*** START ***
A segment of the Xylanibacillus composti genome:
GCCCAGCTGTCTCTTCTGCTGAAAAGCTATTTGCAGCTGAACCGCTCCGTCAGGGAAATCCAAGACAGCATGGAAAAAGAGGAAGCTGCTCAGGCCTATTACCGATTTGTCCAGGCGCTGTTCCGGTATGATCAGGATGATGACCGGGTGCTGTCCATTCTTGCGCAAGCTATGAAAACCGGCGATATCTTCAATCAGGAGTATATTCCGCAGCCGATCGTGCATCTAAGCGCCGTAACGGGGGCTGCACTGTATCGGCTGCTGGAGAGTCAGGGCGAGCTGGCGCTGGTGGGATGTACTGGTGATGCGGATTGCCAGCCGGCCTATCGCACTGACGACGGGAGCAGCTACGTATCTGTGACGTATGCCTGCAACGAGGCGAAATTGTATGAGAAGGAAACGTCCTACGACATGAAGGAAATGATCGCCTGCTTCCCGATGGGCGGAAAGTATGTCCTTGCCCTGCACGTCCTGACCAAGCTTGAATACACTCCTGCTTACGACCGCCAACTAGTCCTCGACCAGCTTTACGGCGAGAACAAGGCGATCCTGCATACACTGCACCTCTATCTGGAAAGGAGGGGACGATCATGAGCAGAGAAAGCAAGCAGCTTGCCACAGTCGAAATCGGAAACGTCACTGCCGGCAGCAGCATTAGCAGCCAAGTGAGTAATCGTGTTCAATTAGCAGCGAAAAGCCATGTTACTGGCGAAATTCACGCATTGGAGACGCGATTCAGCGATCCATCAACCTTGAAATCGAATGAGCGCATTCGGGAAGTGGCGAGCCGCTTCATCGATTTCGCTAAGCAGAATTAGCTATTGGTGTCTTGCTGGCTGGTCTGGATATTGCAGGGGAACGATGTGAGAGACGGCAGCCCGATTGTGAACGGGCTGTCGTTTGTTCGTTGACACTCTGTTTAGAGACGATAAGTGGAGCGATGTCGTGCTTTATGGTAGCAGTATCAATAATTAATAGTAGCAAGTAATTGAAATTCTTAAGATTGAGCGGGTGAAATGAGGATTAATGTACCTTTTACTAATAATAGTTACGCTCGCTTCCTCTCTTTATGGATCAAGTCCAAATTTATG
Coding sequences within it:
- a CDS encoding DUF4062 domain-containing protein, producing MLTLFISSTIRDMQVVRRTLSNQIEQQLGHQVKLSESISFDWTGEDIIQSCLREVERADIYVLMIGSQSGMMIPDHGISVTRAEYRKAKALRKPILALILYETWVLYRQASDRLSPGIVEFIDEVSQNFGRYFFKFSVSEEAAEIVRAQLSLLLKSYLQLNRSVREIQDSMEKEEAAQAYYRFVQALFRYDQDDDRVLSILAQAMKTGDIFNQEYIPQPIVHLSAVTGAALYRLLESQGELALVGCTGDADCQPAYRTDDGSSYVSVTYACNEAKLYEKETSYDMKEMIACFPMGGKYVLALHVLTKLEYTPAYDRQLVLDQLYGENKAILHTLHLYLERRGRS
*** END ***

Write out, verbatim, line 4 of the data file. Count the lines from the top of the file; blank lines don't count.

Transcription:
- a CDS encoding DUF4062 domain-containing protein, producing MLTLFISSTIRDMQVVRRTLSNQIEQQLGHQVKLSESISFDWTGEDIIQSCLREVERADIYVLMIGSQSGMMIPDHGISVTRAEYRKAKALRKPILALILYETWVLYRQASDRLSPGIVEFIDEVSQNFGRYFFKFSVSEEAAEIVRAQLSLLLKSYLQLNRSVREIQDSMEKEEAAQAYYRFVQALFRYDQDDDRVLSILAQAMKTGDIFNQEYIPQPIVHLSAVTGAALYRLLESQGELALVGCTGDADCQPAYRTDDGSSYVSVTYACNEAKLYEKETSYDMKEMIACFPMGGKYVLALHVLTKLEYTPAYDRQLVLDQLYGENKAILHTLHLYLERRGRS